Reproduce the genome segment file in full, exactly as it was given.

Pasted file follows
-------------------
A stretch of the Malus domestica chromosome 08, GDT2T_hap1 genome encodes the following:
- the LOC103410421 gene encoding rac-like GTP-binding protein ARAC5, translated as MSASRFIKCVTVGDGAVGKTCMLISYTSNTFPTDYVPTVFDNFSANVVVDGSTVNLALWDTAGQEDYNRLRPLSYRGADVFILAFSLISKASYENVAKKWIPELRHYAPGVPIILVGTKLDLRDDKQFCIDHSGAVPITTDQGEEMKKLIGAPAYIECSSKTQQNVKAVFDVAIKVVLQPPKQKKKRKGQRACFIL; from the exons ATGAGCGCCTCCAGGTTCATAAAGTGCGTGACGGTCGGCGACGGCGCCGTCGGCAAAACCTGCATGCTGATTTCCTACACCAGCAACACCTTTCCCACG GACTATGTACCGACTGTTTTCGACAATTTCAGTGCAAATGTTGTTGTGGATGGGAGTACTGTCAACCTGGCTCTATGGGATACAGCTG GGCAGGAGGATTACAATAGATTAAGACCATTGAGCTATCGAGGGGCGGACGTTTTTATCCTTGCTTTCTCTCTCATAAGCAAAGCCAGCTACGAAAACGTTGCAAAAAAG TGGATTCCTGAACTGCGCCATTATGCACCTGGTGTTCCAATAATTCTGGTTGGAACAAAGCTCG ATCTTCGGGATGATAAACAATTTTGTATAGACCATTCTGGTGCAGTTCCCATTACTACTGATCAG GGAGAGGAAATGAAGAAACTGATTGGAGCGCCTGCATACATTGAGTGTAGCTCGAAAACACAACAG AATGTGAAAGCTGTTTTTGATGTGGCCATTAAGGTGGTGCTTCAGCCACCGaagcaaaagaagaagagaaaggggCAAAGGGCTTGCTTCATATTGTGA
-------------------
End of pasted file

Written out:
A stretch of the Malus domestica chromosome 08, GDT2T_hap1 genome encodes the following:
- the LOC103410421 gene encoding rac-like GTP-binding protein ARAC5, translated as MSASRFIKCVTVGDGAVGKTCMLISYTSNTFPTDYVPTVFDNFSANVVVDGSTVNLALWDTAGQEDYNRLRPLSYRGADVFILAFSLISKASYENVAKKWIPELRHYAPGVPIILVGTKLDLRDDKQFCIDHSGAVPITTDQGEEMKKLIGAPAYIECSSKTQQNVKAVFDVAIKVVLQPPKQKKKRKGQRACFIL; from the exons ATGAGCGCCTCCAGGTTCATAAAGTGCGTGACGGTCGGCGACGGCGCCGTCGGCAAAACCTGCATGCTGATTTCCTACACCAGCAACACCTTTCCCACG GACTATGTACCGACTGTTTTCGACAATTTCAGTGCAAATGTTGTTGTGGATGGGAGTACTGTCAACCTGGCTCTATGGGATACAGCTG GGCAGGAGGATTACAATAGATTAAGACCATTGAGCTATCGAGGGGCGGACGTTTTTATCCTTGCTTTCTCTCTCATAAGCAAAGCCAGCTACGAAAACGTTGCAAAAAAG TGGATTCCTGAACTGCGCCATTATGCACCTGGTGTTCCAATAATTCTGGTTGGAACAAAGCTCG ATCTTCGGGATGATAAACAATTTTGTATAGACCATTCTGGTGCAGTTCCCATTACTACTGATCAG GGAGAGGAAATGAAGAAACTGATTGGAGCGCCTGCATACATTGAGTGTAGCTCGAAAACACAACAG AATGTGAAAGCTGTTTTTGATGTGGCCATTAAGGTGGTGCTTCAGCCACCGaagcaaaagaagaagagaaaggggCAAAGGGCTTGCTTCATATTGTGA